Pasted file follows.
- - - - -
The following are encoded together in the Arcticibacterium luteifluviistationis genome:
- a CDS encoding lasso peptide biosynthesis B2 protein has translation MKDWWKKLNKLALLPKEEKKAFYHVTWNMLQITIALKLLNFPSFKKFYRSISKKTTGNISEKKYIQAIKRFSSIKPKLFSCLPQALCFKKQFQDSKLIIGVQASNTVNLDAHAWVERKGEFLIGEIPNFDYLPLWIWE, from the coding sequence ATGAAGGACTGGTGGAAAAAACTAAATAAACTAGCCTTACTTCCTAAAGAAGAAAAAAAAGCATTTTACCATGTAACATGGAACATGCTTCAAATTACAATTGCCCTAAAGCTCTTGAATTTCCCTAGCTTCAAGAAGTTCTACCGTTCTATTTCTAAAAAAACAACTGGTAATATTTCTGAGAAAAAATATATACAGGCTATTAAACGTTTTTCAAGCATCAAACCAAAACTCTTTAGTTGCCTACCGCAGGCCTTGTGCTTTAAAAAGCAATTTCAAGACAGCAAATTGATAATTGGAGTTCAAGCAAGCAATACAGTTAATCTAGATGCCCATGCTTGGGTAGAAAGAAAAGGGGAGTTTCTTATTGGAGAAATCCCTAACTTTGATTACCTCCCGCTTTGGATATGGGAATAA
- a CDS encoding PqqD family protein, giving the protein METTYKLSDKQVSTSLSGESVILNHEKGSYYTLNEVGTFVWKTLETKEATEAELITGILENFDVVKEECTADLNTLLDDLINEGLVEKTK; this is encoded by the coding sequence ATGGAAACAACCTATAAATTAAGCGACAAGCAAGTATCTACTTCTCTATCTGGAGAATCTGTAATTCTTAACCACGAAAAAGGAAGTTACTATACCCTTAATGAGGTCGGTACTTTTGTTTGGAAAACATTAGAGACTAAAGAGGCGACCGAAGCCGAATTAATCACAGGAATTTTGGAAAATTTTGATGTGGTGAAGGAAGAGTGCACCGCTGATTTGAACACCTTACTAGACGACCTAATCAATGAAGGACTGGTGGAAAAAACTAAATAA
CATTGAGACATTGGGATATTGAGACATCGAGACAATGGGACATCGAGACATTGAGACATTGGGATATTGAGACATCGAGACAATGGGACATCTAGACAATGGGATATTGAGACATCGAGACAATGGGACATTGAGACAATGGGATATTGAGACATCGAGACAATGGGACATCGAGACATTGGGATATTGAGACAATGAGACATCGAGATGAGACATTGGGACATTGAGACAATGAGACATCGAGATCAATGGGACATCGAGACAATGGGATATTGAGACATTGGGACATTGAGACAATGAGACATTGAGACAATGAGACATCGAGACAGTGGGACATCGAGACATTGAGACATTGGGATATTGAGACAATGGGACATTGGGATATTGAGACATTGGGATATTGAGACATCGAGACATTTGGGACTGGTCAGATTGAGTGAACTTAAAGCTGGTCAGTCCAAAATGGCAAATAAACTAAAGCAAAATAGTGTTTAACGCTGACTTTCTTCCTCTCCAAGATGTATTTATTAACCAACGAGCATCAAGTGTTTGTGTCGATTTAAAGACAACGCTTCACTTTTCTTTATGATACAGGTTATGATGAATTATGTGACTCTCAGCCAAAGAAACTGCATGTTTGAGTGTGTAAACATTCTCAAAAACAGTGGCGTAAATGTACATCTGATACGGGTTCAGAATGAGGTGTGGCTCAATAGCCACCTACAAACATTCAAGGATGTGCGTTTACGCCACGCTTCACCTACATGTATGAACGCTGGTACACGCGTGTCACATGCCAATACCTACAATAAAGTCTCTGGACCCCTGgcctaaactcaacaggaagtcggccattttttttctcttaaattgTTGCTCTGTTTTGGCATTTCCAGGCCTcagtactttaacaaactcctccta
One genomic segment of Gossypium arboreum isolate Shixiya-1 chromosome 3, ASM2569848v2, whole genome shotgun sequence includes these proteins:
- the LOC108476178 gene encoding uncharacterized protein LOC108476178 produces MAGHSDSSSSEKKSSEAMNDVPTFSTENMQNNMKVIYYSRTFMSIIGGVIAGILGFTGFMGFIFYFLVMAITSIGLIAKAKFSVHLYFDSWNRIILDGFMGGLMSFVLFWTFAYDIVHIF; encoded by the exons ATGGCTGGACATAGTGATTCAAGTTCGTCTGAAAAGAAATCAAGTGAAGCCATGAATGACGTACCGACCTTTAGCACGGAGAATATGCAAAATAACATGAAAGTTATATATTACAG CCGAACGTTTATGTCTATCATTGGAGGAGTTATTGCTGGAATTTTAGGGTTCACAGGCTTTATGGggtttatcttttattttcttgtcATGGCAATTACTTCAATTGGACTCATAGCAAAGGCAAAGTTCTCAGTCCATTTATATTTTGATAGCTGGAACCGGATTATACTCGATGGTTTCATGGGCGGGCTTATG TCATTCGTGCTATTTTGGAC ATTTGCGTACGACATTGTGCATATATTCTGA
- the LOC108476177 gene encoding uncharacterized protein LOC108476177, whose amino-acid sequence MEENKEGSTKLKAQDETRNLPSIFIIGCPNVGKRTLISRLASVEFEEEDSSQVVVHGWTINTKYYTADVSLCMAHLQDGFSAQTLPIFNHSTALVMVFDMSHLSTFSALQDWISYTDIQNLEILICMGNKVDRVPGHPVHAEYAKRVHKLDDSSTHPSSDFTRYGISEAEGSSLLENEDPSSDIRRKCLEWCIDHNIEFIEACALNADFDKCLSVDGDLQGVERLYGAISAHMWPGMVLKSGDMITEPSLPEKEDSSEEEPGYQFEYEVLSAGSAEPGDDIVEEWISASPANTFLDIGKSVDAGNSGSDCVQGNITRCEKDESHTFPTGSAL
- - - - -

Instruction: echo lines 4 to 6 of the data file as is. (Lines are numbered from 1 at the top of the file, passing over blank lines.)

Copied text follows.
CATTGAGACATTGGGATATTGAGACATCGAGACAATGGGACATCGAGACATTGAGACATTGGGATATTGAGACATCGAGACAATGGGACATCTAGACAATGGGATATTGAGACATCGAGACAATGGGACATTGAGACAATGGGATATTGAGACATCGAGACAATGGGACATCGAGACATTGGGATATTGAGACAATGAGACATCGAGATGAGACATTGGGACATTGAGACAATGAGACATCGAGATCAATGGGACATCGAGACAATGGGATATTGAGACATTGGGACATTGAGACAATGAGACATTGAGACAATGAGACATCGAGACAGTGGGACATCGAGACATTGAGACATTGGGATATTGAGACAATGGGACATTGGGATATTGAGACATTGGGATATTGAGACATCGAGACATTTGGGACTGGTCAGATTGAGTGAACTTAAAGCTGGTCAGTCCAAAATGGCAAATAAACTAAAGCAAAATAGTGTTTAACGCTGACTTTCTTCCTCTCCAAGATGTATTTATTAACCAACGAGCATCAAGTGTTTGTGTCGATTTAAAGACAACGCTTCACTTTTCTTTATGATACAGGTTATGATGAATTATGTGACTCTCAGCCAAAGAAACTGCATGTTTGAGTGTGTAAACATTCTCAAAAACAGTGGCGTAAATGTACATCTGATACGGGTTCAGAATGAGGTGTGGCTCAATAGCCACCTACAAACATTCAAGGATGTGCGTTTACGCCACGCTTCACCTACATGTATGAACGCTGGTACACGCGTGTCACATGCCAATACCTACAATAAAGTCTCTGGACCCCTGgcctaaactcaacaggaagtcggccattttttttctcttaaattgTTGCTCTGTTTTGGCATTTCCAGGCCTcagtactttaacaaactcctccta
One genomic segment of Gossypium arboreum isolate Shixiya-1 chromosome 3, ASM2569848v2, whole genome shotgun sequence includes these proteins:
- the LOC108476178 gene encoding uncharacterized protein LOC108476178 produces MAGHSDSSSSEKKSSEAMNDVPTFSTENMQNNMKVIYYSRTFMSIIGGVIAGILGFTGFMGFIFYFLVMAITSIGLIAKAKFSVHLYFDSWNRIILDGFMGGLMSFVLFWTFAYDIVHIF; encoded by the exons ATGGCTGGACATAGTGATTCAAGTTCGTCTGAAAAGAAATCAAGTGAAGCCATGAATGACGTACCGACCTTTAGCACGGAGAATATGCAAAATAACATGAAAGTTATATATTACAG CCGAACGTTTATGTCTATCATTGGAGGAGTTATTGCTGGAATTTTAGGGTTCACAGGCTTTATGGggtttatcttttattttcttgtcATGGCAATTACTTCAATTGGACTCATAGCAAAGGCAAAGTTCTCAGTCCATTTATATTTTGATAGCTGGAACCGGATTATACTCGATGGTTTCATGGGCGGGCTTATG TCATTCGTGCTATTTTGGAC ATTTGCGTACGACATTGTGCATATATTCTGA